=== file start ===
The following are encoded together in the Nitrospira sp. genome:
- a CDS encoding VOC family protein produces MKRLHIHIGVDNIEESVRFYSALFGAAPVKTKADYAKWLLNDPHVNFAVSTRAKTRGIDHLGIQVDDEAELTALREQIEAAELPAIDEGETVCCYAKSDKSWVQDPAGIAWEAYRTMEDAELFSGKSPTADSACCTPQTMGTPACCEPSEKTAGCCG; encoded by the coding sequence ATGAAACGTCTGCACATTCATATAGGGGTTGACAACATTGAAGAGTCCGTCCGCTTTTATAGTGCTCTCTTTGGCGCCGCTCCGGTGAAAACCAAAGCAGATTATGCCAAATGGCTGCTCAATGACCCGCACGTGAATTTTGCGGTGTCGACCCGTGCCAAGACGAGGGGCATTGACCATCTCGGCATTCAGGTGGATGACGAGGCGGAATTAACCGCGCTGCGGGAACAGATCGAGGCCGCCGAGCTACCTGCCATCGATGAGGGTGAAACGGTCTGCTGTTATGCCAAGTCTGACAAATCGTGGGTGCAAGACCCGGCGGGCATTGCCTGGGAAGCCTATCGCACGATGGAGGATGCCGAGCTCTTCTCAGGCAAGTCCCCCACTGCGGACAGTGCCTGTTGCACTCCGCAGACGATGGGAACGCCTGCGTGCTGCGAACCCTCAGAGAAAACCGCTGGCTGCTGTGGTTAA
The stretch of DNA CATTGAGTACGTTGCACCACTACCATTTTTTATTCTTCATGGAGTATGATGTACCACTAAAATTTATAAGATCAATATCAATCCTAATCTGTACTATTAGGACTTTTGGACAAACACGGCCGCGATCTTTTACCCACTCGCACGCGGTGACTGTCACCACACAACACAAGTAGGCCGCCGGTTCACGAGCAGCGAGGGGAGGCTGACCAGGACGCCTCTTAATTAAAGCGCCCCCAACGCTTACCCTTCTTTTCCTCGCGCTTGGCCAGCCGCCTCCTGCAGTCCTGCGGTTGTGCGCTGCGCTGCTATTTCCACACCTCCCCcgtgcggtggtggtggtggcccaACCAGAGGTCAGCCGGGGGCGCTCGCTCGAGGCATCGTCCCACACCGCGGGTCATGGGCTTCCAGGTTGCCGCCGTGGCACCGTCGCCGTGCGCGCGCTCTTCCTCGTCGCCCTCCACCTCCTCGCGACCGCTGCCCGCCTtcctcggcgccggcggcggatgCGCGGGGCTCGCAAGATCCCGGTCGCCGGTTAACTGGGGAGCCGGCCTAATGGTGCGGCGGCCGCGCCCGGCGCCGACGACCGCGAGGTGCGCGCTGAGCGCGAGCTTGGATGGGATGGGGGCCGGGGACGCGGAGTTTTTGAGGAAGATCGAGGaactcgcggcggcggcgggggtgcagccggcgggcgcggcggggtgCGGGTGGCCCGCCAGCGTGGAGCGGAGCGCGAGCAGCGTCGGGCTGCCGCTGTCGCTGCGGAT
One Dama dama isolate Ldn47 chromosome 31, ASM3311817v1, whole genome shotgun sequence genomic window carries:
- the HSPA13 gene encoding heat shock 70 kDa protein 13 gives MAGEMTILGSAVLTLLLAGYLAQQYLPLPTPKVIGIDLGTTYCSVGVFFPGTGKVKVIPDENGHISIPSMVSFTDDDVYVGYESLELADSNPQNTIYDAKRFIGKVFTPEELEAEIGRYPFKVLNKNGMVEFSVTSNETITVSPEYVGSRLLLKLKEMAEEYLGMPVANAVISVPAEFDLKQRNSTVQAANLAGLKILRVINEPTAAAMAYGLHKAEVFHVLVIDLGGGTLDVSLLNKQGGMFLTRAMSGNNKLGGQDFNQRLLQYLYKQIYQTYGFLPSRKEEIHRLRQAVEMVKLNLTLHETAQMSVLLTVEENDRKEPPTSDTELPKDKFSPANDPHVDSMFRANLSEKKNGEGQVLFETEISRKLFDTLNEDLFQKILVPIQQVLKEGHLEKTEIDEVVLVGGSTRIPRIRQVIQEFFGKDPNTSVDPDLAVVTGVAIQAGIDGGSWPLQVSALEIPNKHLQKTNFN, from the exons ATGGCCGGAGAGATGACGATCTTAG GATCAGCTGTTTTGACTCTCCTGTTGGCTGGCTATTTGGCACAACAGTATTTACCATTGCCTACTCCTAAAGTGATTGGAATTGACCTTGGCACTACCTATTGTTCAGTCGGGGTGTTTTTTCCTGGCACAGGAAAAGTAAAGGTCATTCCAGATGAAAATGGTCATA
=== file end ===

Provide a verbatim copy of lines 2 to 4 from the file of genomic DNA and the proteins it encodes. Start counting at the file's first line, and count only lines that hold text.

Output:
- a CDS encoding VOC family protein produces MKRLHIHIGVDNIEESVRFYSALFGAAPVKTKADYAKWLLNDPHVNFAVSTRAKTRGIDHLGIQVDDEAELTALREQIEAAELPAIDEGETVCCYAKSDKSWVQDPAGIAWEAYRTMEDAELFSGKSPTADSACCTPQTMGTPACCEPSEKTAGCCG; encoded by the coding sequence ATGAAACGTCTGCACATTCATATAGGGGTTGACAACATTGAAGAGTCCGTCCGCTTTTATAGTGCTCTCTTTGGCGCCGCTCCGGTGAAAACCAAAGCAGATTATGCCAAATGGCTGCTCAATGACCCGCACGTGAATTTTGCGGTGTCGACCCGTGCCAAGACGAGGGGCATTGACCATCTCGGCATTCAGGTGGATGACGAGGCGGAATTAACCGCGCTGCGGGAACAGATCGAGGCCGCCGAGCTACCTGCCATCGATGAGGGTGAAACGGTCTGCTGTTATGCCAAGTCTGACAAATCGTGGGTGCAAGACCCGGCGGGCATTGCCTGGGAAGCCTATCGCACGATGGAGGATGCCGAGCTCTTCTCAGGCAAGTCCCCCACTGCGGACAGTGCCTGTTGCACTCCGCAGACGATGGGAACGCCTGCGTGCTGCGAACCCTCAGAGAAAACCGCTGGCTGCTGTGGTTAA
The stretch of DNA CATTGAGTACGTTGCACCACTACCATTTTTTATTCTTCATGGAGTATGATGTACCACTAAAATTTATAAGATCAATATCAATCCTAATCTGTACTATTAGGACTTTTGGACAAACACGGCCGCGATCTTTTACCCACTCGCACGCGGTGACTGTCACCACACAACACAAGTAGGCCGCCGGTTCACGAGCAGCGAGGGGAGGCTGACCAGGACGCCTCTTAATTAAAGCGCCCCCAACGCTTACCCTTCTTTTCCTCGCGCTTGGCCAGCCGCCTCCTGCAGTCCTGCGGTTGTGCGCTGCGCTGCTATTTCCACACCTCCCCcgtgcggtggtggtggtggcccaACCAGAGGTCAGCCGGGGGCGCTCGCTCGAGGCATCGTCCCACACCGCGGGTCATGGGCTTCCAGGTTGCCGCCGTGGCACCGTCGCCGTGCGCGCGCTCTTCCTCGTCGCCCTCCACCTCCTCGCGACCGCTGCCCGCCTtcctcggcgccggcggcggatgCGCGGGGCTCGCAAGATCCCGGTCGCCGGTTAACTGGGGAGCCGGCCTAATGGTGCGGCGGCCGCGCCCGGCGCCGACGACCGCGAGGTGCGCGCTGAGCGCGAGCTTGGATGGGATGGGGGCCGGGGACGCGGAGTTTTTGAGGAAGATCGAGGaactcgcggcggcggcgggggtgcagccggcgggcgcggcggggtgCGGGTGGCCCGCCAGCGTGGAGCGGAGCGCGAGCAGCGTCGGGCTGCCGCTGTCGCTGCGGAT
One Dama dama isolate Ldn47 chromosome 31, ASM3311817v1, whole genome shotgun sequence genomic window carries: